This is one of my favorite movies of all times. It's the story of Lou Gehrig, the "Iron Man" of baseball whose wonderful career was ended by the disease named after him. The story is not just about baseball but also about the wonderful personality and life of a truly likeable man. It is a truly heartwarming but bittersweet story.
Gehrig is played brilliantly by Gary Cooper and it was great to see Babe Ruth playing himself in this movie, especially when the movie occasionally pokes fun at his reputation.
This may not be the best baseball movie made but it is definately my favorite! It is a little campy at times but Babe Ruth gives an enjoyable and convincing portrayal of himself and other greats including Bill Dickey also appear. Teresa Wright and Gary Cooper have great chemistry and their interactions are classic 1940's. The movie does stretch the truth somewhat (Gerhig promising to hit three home runs for a crippled boy and hitting the third in dramatic fashion, never occurred) … more
"The Pride of the Yankees" is without a doubt one of the best baseball films of all time. Why? Because it isn't just about baseball. It's about a real person seeking that seemingly impossible American dream and capturing it, only to lose it all too soon. Cooper plays Gehrig with so much heart in this film, that the movie almost seems unreal due to the fact that Gehrig was such a good person, both as a human and as a star athlete. There are few professional athletes in the world who show so much … more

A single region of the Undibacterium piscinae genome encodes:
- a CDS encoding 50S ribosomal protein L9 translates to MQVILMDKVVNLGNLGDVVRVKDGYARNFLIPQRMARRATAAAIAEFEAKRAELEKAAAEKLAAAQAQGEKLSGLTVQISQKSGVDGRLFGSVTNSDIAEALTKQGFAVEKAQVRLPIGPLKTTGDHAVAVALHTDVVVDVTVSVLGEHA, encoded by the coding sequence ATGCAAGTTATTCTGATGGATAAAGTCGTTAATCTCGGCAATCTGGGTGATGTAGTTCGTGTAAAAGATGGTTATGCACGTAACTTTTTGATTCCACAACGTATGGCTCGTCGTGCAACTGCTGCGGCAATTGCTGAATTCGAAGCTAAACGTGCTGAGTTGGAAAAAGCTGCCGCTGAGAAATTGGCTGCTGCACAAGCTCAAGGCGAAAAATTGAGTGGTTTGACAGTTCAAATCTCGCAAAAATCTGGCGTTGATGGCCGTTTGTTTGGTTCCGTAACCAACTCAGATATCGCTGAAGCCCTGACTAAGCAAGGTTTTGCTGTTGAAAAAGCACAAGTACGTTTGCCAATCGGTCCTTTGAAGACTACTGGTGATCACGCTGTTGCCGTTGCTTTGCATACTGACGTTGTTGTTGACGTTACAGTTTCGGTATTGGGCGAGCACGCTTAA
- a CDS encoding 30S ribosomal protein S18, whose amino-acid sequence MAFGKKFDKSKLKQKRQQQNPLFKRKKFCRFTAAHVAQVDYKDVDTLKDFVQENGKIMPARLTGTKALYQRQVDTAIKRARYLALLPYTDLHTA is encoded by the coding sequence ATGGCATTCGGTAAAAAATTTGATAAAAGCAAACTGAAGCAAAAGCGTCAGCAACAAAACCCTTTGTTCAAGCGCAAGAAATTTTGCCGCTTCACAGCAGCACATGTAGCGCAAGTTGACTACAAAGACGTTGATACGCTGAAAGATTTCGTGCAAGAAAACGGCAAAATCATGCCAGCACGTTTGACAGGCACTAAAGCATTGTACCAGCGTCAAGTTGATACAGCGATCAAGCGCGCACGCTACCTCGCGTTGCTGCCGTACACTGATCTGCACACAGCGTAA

When people say, "They don't make them like they used to,"Pride of the Yankees is just the kind of film they're wistfully remembering.
Nominated for 11 Academy awards (winning one for film editing), this handsome biographical drama of baseball legend Lou Gehrig is one of the most finely crafted films ever to emerge from Hollywood.
Gary Cooper, that great oak of an American actor, progresses from the awkward and naively shy rookie to the seasoned "Iron Horse" first baseman of the New York Yankees without losing his idealism or modesty. Teresa Wright captures the same slice of Americana with her mixture of girl-next-door sweetness and urban sophistication as his supportive wife, Eleanor.
After he's diagnosed with a degenerative neurological disease (known today simply as Lou Gehrig's disease), Cooper delivers Gehrig's famous retirement speech from the mound of Yankee Stadium with the courage and spirit of a winner: "I consider myself to be the luckiest man on the face of the earth."
One of the finest sports films ever made, Pride is about more than simply baseball: Gehrig, the hard-working, uncommonly talented son of immigrant parents, is the living embodiment of the American Dream. Walter Brennan and Dan Duryea costar as a Greek chorus of sportswriters, and real-life Yankees Bill Dickey, Mark Koenig, Bob Meusel, and Babe Ruth appear as themselves.--Sean ...